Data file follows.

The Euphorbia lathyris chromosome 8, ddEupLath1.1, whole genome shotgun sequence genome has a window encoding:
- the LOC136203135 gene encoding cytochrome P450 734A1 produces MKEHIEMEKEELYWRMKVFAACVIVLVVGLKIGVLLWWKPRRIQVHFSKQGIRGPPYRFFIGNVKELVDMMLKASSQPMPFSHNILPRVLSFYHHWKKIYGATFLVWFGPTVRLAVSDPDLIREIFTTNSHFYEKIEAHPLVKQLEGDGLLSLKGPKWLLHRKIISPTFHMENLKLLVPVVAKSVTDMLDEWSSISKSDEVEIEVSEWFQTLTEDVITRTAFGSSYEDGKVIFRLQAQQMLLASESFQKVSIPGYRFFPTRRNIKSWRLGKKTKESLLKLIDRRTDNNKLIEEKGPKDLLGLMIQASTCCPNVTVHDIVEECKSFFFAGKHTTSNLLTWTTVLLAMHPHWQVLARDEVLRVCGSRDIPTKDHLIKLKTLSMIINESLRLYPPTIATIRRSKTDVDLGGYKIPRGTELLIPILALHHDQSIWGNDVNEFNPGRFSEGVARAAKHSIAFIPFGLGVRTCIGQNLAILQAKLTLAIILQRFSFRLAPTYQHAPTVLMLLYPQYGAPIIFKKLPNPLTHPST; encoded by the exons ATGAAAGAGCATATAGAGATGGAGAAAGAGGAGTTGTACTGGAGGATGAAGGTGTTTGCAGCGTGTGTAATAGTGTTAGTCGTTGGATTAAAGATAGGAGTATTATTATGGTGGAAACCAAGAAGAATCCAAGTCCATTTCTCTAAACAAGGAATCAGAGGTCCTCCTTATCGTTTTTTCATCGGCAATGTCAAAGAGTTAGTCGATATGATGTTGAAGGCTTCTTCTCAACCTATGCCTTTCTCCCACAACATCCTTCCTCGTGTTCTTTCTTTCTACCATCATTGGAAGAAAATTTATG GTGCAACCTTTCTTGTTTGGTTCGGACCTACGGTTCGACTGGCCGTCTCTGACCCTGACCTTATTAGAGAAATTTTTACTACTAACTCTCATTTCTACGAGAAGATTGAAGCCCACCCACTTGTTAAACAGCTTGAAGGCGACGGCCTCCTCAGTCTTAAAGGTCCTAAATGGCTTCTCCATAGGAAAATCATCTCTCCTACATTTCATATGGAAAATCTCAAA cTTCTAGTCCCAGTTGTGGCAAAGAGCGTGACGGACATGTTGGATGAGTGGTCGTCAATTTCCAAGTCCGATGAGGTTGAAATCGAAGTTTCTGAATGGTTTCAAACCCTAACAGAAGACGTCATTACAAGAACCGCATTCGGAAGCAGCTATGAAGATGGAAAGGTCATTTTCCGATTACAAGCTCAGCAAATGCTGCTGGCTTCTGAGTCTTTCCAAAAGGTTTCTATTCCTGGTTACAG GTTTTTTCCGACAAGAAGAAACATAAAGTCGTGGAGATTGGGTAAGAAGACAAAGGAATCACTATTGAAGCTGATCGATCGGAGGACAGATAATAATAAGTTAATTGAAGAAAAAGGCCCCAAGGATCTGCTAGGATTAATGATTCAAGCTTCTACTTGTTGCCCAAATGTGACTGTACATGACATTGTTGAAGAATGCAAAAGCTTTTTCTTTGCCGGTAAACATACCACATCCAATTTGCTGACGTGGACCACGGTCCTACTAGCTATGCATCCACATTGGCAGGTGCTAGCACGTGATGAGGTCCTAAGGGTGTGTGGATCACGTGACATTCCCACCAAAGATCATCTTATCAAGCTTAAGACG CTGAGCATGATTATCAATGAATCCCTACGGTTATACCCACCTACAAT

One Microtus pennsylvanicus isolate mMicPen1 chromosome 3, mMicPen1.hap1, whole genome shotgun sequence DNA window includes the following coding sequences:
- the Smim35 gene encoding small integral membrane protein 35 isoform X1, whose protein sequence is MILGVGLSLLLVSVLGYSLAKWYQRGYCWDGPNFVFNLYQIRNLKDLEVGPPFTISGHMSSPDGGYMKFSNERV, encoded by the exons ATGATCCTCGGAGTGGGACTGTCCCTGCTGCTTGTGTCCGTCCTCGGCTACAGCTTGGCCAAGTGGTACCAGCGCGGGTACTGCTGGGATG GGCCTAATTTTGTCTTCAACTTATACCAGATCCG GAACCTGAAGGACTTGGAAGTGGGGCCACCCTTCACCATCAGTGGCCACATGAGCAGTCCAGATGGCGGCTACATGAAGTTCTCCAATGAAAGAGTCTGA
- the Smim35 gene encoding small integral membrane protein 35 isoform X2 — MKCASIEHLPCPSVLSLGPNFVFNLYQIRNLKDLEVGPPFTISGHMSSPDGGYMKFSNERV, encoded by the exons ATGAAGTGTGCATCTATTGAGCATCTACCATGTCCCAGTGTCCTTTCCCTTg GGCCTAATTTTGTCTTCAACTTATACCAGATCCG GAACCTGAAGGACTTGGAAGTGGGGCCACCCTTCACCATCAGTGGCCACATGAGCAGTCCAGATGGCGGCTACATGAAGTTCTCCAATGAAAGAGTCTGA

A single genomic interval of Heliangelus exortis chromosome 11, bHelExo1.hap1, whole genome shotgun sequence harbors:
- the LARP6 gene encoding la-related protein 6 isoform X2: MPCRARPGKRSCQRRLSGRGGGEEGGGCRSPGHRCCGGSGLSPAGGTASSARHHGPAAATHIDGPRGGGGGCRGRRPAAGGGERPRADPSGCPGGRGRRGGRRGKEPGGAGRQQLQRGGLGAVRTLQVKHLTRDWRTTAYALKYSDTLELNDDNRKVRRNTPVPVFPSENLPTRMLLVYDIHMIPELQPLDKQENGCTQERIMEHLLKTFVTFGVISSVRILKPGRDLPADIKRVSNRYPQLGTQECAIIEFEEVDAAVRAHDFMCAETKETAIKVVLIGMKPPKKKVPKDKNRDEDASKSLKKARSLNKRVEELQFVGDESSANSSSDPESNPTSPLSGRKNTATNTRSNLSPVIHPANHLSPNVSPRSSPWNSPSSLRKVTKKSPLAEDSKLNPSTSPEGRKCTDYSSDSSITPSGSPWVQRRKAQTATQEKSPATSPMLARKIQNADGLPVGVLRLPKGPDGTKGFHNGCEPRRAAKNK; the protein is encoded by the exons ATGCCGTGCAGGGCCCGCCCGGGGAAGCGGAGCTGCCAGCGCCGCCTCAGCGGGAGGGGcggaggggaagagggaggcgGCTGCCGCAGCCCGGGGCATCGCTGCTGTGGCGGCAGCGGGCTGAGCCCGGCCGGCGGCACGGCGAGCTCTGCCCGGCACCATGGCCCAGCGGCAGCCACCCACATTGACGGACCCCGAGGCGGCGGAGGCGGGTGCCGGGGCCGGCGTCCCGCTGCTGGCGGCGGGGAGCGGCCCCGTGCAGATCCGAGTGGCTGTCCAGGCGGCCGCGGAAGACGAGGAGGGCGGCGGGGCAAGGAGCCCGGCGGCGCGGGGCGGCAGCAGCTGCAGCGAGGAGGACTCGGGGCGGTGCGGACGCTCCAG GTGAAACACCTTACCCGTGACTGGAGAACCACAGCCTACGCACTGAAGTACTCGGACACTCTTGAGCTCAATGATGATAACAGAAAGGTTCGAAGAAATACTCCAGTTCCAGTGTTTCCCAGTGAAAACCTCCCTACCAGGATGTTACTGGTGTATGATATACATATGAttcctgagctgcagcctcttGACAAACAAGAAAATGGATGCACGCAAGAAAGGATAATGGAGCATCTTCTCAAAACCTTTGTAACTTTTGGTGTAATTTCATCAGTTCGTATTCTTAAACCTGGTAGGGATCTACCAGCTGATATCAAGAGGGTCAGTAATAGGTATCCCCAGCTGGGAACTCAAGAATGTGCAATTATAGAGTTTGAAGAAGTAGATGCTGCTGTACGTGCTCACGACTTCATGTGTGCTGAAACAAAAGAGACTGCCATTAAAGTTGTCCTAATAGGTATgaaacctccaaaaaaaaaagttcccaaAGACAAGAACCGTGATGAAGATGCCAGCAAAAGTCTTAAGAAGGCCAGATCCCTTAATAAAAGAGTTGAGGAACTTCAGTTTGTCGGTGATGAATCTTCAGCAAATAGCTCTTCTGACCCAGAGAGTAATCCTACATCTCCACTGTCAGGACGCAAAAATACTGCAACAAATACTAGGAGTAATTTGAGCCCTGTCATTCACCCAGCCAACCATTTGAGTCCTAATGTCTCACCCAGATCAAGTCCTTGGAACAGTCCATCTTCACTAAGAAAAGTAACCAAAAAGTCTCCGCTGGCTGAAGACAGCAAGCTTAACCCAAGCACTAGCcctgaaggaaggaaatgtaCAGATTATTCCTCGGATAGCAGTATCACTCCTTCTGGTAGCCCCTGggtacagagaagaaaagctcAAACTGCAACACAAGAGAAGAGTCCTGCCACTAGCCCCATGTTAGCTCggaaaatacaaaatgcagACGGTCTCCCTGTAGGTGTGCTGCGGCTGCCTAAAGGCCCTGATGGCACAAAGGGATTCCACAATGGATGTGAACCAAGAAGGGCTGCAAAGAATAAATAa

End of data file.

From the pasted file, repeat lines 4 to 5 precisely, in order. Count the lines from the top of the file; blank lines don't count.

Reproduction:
- the Smim35 gene encoding small integral membrane protein 35 isoform X1, whose protein sequence is MILGVGLSLLLVSVLGYSLAKWYQRGYCWDGPNFVFNLYQIRNLKDLEVGPPFTISGHMSSPDGGYMKFSNERV, encoded by the exons ATGATCCTCGGAGTGGGACTGTCCCTGCTGCTTGTGTCCGTCCTCGGCTACAGCTTGGCCAAGTGGTACCAGCGCGGGTACTGCTGGGATG GGCCTAATTTTGTCTTCAACTTATACCAGATCCG GAACCTGAAGGACTTGGAAGTGGGGCCACCCTTCACCATCAGTGGCCACATGAGCAGTCCAGATGGCGGCTACATGAAGTTCTCCAATGAAAGAGTCTGA
- the Smim35 gene encoding small integral membrane protein 35 isoform X2 — MKCASIEHLPCPSVLSLGPNFVFNLYQIRNLKDLEVGPPFTISGHMSSPDGGYMKFSNERV, encoded by the exons ATGAAGTGTGCATCTATTGAGCATCTACCATGTCCCAGTGTCCTTTCCCTTg GGCCTAATTTTGTCTTCAACTTATACCAGATCCG GAACCTGAAGGACTTGGAAGTGGGGCCACCCTTCACCATCAGTGGCCACATGAGCAGTCCAGATGGCGGCTACATGAAGTTCTCCAATGAAAGAGTCTGA